Despite criticism about the effectiveness of the Hong Kong government's recent measures to ease some of the world's most expensive home prices, analysts tell CNBC that the government has no choice but to intervene.
The Hong Kong government pledged on Wednesday to bolster land supply and earmarked $580 million in the coming five years to seek out potential new areas for land reclamation in its annual budget to help ease the supply crunch.
But Nicole Wong, regional head of property research at CLSA said government efforts to boost supply will have a limited impact on reining in prices and the government should look more towards measures to curb demand.
"You can see the current government trying to sell land with a lot of effort, but it takes time," Wong said. "The only alternative would be to intervene on the demand side... So if the government doesn't intervene on the other side then the whole system collapses."
Last week, the government unveiled a slew of new property cooling measures like higher stamp duties and home loan curbs on transactions. The government has taken a series of steps to curb property prices since October 2009, but has continued to face criticism as prices have kept rising - up 2 percent in January and jumping 120 percent since 2008.
According to Wong, property restrictions are a more effective way to cool the market than releasing more land, which could take up three to four years before it comes to the market.
"It [the cooling measures] reduced non-urgent demand buyers - upgraders, because of the huge cost of stamp duty, a lot upgraders could reconsider," Wong said, anticipating a 10-15 percent drop in transaction activity since more tightening was introduced last Friday.
(Read more: Hong Kong Unveils More Property-Cooling Measures)
Raymond Yeung, senior economist, Greater China, ANZ backed that sentiment, saying the restrictive measures are reducing speculative activity in the market, and land reclamation by the government is a long-term measure.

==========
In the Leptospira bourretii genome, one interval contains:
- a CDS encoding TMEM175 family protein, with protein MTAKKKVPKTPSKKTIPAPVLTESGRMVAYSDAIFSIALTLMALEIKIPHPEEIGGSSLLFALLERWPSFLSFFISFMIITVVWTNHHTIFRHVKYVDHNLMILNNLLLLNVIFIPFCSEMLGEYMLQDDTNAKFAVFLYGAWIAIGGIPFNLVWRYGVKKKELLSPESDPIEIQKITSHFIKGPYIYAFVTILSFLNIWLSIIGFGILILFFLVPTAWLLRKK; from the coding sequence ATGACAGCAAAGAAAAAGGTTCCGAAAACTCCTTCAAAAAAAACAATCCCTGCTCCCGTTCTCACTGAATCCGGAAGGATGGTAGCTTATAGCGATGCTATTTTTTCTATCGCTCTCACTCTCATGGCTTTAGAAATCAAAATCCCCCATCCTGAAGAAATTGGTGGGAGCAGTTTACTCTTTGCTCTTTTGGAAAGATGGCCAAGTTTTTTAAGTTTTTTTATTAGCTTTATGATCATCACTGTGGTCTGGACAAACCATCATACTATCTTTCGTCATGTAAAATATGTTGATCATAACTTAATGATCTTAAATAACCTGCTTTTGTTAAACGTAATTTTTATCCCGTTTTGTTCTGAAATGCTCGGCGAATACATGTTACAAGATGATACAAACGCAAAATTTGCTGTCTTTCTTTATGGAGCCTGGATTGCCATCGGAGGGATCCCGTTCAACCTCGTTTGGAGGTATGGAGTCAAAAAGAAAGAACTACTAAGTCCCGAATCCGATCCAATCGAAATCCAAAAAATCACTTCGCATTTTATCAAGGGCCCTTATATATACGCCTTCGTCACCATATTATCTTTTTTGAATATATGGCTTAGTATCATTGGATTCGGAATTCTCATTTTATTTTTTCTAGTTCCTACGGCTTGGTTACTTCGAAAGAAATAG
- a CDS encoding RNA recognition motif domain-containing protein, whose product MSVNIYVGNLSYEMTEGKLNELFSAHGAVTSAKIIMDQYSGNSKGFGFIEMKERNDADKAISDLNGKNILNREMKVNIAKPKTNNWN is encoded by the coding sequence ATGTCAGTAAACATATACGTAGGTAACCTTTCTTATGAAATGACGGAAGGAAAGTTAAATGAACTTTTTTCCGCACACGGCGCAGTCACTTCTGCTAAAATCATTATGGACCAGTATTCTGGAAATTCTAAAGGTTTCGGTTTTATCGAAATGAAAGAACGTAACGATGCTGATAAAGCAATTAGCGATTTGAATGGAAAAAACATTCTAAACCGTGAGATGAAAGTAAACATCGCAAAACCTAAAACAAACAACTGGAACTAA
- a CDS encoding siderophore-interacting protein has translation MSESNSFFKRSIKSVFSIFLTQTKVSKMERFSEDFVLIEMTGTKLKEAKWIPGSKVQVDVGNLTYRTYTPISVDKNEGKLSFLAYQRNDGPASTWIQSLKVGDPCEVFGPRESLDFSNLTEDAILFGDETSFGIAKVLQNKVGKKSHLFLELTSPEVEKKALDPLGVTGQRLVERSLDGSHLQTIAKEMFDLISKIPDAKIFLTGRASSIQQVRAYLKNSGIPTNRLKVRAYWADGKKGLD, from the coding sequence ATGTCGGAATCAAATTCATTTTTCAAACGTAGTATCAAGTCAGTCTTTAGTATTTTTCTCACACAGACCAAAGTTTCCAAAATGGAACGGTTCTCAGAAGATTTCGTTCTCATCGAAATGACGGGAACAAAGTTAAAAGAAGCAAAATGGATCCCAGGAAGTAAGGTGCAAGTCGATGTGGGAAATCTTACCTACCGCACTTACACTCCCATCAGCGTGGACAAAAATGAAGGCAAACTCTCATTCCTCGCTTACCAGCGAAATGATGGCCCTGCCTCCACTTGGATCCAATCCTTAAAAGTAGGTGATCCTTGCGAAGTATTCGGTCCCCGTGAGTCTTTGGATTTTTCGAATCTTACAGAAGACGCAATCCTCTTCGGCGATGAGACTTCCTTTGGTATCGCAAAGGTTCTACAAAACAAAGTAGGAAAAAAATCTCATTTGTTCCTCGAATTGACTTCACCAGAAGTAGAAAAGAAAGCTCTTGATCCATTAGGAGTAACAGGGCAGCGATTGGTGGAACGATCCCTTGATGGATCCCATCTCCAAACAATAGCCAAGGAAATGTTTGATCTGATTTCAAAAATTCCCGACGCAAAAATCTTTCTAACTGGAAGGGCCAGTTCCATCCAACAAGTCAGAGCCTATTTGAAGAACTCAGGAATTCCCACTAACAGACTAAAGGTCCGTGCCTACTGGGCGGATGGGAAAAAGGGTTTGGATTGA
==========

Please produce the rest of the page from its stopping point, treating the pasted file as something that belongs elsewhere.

"The number of apartments or land the government tried to sell or intended to put to the market at this stage will have very limited effect on the pricing expectation in the market," Yeung said.
Andrew Freris, chief investment advisor for Asia, BNP Paribas Wealth Management, however, said there's not much that the government can do in Hong Kong to control property prices, which is dependent on global factors.
"The awful thing is the housing policy of Hong Kong is run by [U.S. Federal Reserve Chief] Ben Bernanke," Freris said. "As long as Ben keeps interest rates zero, there's very little else they can do, unless they intervene really heavily."
Hong Kong, one of Asia's major financial centers, has been prone to hot money flows fueling its property markets as central banks around the world increase liquidity through monetary easing to boost growth.
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Yeung adds that for house prices to go down in Hong Kong, the government needs to wait until the U.S. ends its easing cycle.
"The market will react to that when the interest rate expectation will change and local interest rates start to jump, then we'll see a correction in the housing market," Yeung said.
—By CNBC.com's Rajeshni Naidu-Ghelani; Follow her on Twitter @RajeshniNaidu